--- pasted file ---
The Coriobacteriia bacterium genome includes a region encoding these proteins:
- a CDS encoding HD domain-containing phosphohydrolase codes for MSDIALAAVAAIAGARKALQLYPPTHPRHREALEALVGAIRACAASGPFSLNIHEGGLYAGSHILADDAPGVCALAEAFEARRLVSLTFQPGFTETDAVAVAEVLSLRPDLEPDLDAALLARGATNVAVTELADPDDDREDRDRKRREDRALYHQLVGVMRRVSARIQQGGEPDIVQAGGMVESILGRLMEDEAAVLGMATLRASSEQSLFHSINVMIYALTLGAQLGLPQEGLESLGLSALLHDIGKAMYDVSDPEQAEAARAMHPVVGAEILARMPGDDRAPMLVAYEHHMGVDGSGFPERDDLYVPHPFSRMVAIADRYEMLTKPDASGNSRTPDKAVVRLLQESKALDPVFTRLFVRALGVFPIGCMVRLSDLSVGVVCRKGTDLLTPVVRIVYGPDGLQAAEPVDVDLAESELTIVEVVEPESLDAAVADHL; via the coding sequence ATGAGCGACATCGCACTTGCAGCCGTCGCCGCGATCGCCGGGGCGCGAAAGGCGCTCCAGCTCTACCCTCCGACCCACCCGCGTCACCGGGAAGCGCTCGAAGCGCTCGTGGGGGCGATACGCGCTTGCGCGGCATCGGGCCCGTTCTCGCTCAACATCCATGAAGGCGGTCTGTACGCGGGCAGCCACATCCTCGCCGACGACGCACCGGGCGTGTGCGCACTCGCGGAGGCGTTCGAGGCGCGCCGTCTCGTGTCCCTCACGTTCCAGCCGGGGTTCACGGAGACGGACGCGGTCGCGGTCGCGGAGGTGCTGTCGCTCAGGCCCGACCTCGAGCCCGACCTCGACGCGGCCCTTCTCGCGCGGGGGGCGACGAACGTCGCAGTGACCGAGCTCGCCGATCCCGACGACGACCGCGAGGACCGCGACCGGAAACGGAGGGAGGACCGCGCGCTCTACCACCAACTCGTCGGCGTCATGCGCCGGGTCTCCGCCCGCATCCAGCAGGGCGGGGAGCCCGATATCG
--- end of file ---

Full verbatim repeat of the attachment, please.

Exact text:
The Coriobacteriia bacterium genome includes a region encoding these proteins:
- a CDS encoding HD domain-containing phosphohydrolase codes for MSDIALAAVAAIAGARKALQLYPPTHPRHREALEALVGAIRACAASGPFSLNIHEGGLYAGSHILADDAPGVCALAEAFEARRLVSLTFQPGFTETDAVAVAEVLSLRPDLEPDLDAALLARGATNVAVTELADPDDDREDRDRKRREDRALYHQLVGVMRRVSARIQQGGEPDIVQAGGMVESILGRLMEDEAAVLGMATLRASSEQSLFHSINVMIYALTLGAQLGLPQEGLESLGLSALLHDIGKAMYDVSDPEQAEAARAMHPVVGAEILARMPGDDRAPMLVAYEHHMGVDGSGFPERDDLYVPHPFSRMVAIADRYEMLTKPDASGNSRTPDKAVVRLLQESKALDPVFTRLFVRALGVFPIGCMVRLSDLSVGVVCRKGTDLLTPVVRIVYGPDGLQAAEPVDVDLAESELTIVEVVEPESLDAAVADHL; via the coding sequence ATGAGCGACATCGCACTTGCAGCCGTCGCCGCGATCGCCGGGGCGCGAAAGGCGCTCCAGCTCTACCCTCCGACCCACCCGCGTCACCGGGAAGCGCTCGAAGCGCTCGTGGGGGCGATACGCGCTTGCGCGGCATCGGGCCCGTTCTCGCTCAACATCCATGAAGGCGGTCTGTACGCGGGCAGCCACATCCTCGCCGACGACGCACCGGGCGTGTGCGCACTCGCGGAGGCGTTCGAGGCGCGCCGTCTCGTGTCCCTCACGTTCCAGCCGGGGTTCACGGAGACGGACGCGGTCGCGGTCGCGGAGGTGCTGTCGCTCAGGCCCGACCTCGAGCCCGACCTCGACGCGGCCCTTCTCGCGCGGGGGGCGACGAACGTCGCAGTGACCGAGCTCGCCGATCCCGACGACGACCGCGAGGACCGCGACCGGAAACGGAGGGAGGACCGCGCGCTCTACCACCAACTCGTCGGCGTCATGCGCCGGGTCTCCGCCCGCATCCAGCAGGGCGGGGAGCCCGATATCG